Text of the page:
COVID-19 Concerns in Nursing Homes
We are all aware that our elderly population is an at-risk age group for infection and complications from the Coronavirus. American Health Care Association President and CEO, Mark Parkinson recently stated on a CNN program, “The grim reality is that for the elderly, COVID-19 is almost a perfect killing machine.”
Hospitals around the country are now pushing stable patients to nursing homes. While Ohio is nowhere near as far down road as New York, skilled nursing facilities there are already taking in patients with COVID-19 who have improved to the point that they need post-acute care rather than a hospital stay, using guidelines issued by their state health departments and associations. The NY Department of Health has ordered that nursing homes may not deny admission on the basis of known or suspected COVID-19 exposure.
So, what is being done to protect our elderly here in Ohio and across the nation?
The Center for Medicare Services (CMS), the Centers for Disease Control (CDC) and the Ohio Department of Health have all mobilized to make sure nursing homes protect their residents.
The CDC has issued guidance for nursing homes which include:
- Restricting visitation of all visitors and non-essential health care personnel;
- Monitoring staff members for symptoms of COVID-19 and sending them home if ill;
- Alerting hospitals and/or public health authorities when transporting a patient or resident who has symptoms of COVID-19; and
- Isolating patients or residents with respiratory symptoms or fever in their rooms.
Ohio Governor, Mike DeWine, in response to CDC guidance issued an order restricting visitation in Ohio nursing homes. Exceptions are made in certain compassionate cases, like end-of-life. In those cases, visitors will be equipped with personal protective equipment (PPE) like masks, and the visit will be limited to a specific room only.
CMS has suspended non-emergency inspections of nursing homes so that they could focus on inspections for infection control and only the most serious claims of abuse or neglect. CMS federal investigators will begin conducting these targeted Infection Control surveys using a revised Infection Control protocol specifically adapted to preventing the transmission of coronavirus.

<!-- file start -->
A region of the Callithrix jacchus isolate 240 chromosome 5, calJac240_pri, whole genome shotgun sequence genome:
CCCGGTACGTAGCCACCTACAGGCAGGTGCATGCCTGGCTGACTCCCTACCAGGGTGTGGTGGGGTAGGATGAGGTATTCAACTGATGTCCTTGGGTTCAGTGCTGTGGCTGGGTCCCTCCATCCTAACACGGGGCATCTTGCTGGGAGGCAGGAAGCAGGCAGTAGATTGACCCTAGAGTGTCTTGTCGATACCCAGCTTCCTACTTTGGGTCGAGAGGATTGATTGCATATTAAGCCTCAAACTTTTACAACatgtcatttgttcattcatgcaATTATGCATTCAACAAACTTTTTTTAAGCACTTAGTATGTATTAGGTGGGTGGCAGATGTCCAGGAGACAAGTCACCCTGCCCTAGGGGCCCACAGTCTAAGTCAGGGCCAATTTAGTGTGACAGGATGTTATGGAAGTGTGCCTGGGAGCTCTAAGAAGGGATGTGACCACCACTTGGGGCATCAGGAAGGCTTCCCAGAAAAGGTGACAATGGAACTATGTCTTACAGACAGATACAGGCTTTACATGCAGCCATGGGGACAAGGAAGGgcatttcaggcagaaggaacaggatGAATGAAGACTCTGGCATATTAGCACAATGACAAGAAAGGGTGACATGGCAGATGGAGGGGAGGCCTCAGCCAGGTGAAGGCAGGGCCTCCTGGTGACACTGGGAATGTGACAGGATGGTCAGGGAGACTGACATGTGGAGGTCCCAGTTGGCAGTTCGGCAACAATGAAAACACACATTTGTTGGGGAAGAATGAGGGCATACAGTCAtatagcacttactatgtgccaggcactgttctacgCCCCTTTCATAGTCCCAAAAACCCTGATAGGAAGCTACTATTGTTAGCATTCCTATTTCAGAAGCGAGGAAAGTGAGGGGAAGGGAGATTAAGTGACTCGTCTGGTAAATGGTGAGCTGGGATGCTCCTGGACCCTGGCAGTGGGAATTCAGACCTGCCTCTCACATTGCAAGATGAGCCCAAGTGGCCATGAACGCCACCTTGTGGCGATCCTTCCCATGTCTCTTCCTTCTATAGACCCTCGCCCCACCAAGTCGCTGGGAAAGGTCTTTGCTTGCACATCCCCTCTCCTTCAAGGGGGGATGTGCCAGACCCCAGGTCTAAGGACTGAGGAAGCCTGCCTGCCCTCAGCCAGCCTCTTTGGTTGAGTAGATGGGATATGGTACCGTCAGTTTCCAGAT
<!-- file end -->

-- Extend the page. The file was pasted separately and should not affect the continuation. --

What can you do?
Understand that every skilled nursing facility is mandated to have an established infection control policy. You can ask the administrator or director of nurses for a copy of that policy so that you can make sure it is being followed and your loved one is being protected.
Recently CMS issued a voluntary self-assessment tool to facilities so that they could gauge their compliance with federal regulations on infection control. https://www.cms.gov/files/document/qso-20-20-all.pdf According to CMS Administrator Seema Verma, family members should not hesitate to ask staff directly: “what are the results of your CMS self-assessment?”
Finally, you should take whatever steps you can to stay in contact with your loved ones in a nursing home, perhaps using FaceTime, Skype or even an old-fashioned telephone call. In Cincinnati, a national philanthropic organization has teamed up with the City and United Way to deliver I-Pads to Cincinnati area nursing homes so that residents could have virtual visits with their families. Staying in contact will be good for your parent’s mental health and yours as well.
Patrick T. Murphy, Esq.
Dworken & Bernstein Co LPA